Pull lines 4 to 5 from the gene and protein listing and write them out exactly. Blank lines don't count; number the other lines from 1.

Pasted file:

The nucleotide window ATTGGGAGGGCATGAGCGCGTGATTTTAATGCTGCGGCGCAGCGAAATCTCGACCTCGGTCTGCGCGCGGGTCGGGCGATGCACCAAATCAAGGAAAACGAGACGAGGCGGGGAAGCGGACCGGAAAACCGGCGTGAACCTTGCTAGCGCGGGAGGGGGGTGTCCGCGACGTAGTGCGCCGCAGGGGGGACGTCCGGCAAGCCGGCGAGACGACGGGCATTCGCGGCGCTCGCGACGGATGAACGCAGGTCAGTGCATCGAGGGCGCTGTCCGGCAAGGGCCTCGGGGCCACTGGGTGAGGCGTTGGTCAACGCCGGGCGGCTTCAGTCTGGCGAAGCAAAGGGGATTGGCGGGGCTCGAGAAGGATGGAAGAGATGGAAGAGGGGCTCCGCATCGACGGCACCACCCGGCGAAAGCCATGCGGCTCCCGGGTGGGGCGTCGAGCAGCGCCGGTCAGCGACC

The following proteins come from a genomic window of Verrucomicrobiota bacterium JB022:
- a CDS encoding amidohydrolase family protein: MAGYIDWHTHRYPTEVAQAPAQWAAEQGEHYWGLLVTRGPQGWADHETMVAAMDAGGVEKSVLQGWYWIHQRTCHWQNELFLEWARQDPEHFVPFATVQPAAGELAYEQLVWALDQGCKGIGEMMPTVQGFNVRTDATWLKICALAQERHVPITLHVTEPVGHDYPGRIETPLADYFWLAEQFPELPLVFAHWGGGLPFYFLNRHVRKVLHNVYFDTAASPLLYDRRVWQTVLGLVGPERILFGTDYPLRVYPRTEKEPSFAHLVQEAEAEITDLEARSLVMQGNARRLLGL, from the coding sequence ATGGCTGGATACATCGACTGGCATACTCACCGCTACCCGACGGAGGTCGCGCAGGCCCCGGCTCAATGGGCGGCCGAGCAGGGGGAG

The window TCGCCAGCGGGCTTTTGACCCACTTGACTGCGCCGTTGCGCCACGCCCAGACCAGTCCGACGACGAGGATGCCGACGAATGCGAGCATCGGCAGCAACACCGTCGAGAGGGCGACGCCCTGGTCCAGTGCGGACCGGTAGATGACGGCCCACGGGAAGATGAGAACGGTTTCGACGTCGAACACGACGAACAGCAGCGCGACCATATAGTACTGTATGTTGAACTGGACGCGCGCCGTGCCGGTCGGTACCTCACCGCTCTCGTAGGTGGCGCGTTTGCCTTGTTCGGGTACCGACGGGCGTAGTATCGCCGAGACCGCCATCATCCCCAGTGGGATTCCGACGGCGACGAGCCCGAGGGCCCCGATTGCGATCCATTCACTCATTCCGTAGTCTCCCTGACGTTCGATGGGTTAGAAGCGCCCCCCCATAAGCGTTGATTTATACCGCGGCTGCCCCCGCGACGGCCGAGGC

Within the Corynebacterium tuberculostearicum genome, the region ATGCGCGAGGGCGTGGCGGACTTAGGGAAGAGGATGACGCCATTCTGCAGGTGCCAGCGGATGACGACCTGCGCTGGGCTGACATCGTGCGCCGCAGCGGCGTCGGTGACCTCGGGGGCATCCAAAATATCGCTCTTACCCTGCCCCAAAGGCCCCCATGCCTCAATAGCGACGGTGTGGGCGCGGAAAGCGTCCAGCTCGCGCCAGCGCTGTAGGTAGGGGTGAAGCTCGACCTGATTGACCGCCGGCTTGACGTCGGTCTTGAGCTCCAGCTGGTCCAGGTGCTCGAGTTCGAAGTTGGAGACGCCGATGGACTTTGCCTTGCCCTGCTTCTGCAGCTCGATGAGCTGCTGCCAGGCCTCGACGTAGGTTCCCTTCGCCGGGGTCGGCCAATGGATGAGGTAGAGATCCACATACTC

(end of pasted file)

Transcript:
The window TCGCCAGCGGGCTTTTGACCCACTTGACTGCGCCGTTGCGCCACGCCCAGACCAGTCCGACGACGAGGATGCCGACGAATGCGAGCATCGGCAGCAACACCGTCGAGAGGGCGACGCCCTGGTCCAGTGCGGACCGGTAGATGACGGCCCACGGGAAGATGAGAACGGTTTCGACGTCGAACACGACGAACAGCAGCGCGACCATATAGTACTGTATGTTGAACTGGACGCGCGCCGTGCCGGTCGGTACCTCACCGCTCTCGTAGGTGGCGCGTTTGCCTTGTTCGGGTACCGACGGGCGTAGTATCGCCGAGACCGCCATCATCCCCAGTGGGATTCCGACGGCGACGAGCCCGAGGGCCCCGATTGCGATCCATTCACTCATTCCGTAGTCTCCCTGACGTTCGATGGGTTAGAAGCGCCCCCCCATAAGCGTTGATTTATACCGCGGCTGCCCCCGCGACGGCCGAGGC

Within the Corynebacterium tuberculostearicum genome, the region ATGCGCGAGGGCGTGGCGGACTTAGGGAAGAGGATGACGCCATTCTGCAGGTGCCAGCGGATGACGACCTGCGCTGGGCTGACATCGTGCGCCGCAGCGGCGTCGGTGACCTCGGGGGCATCCAAAATATCGCTCTTACCCTGCCCCAAAGGCCCCCATGCCTCAATAGCGACGGTGTGGGCGCGGAAAGCGTCCAGCTCGCGCCAGCGCTGTAGGTAGGGGTGAAGCTCGACCTGATTGACCGCCGGCTTGACGTCGGTCTTGAGCTCCAGCTGGTCCAGGTGCTCGAGTTCGAAGTTGGAGACGCCGATGGACTTTGCCTTGCCCTGCTTCTGCAGCTCGATGAGCTGCTGCCAGGCCTCGACGTAGGTTCCCTTCGCCGGGGTCGGCCAATGGATGAGGTAGAGATCCACATACTC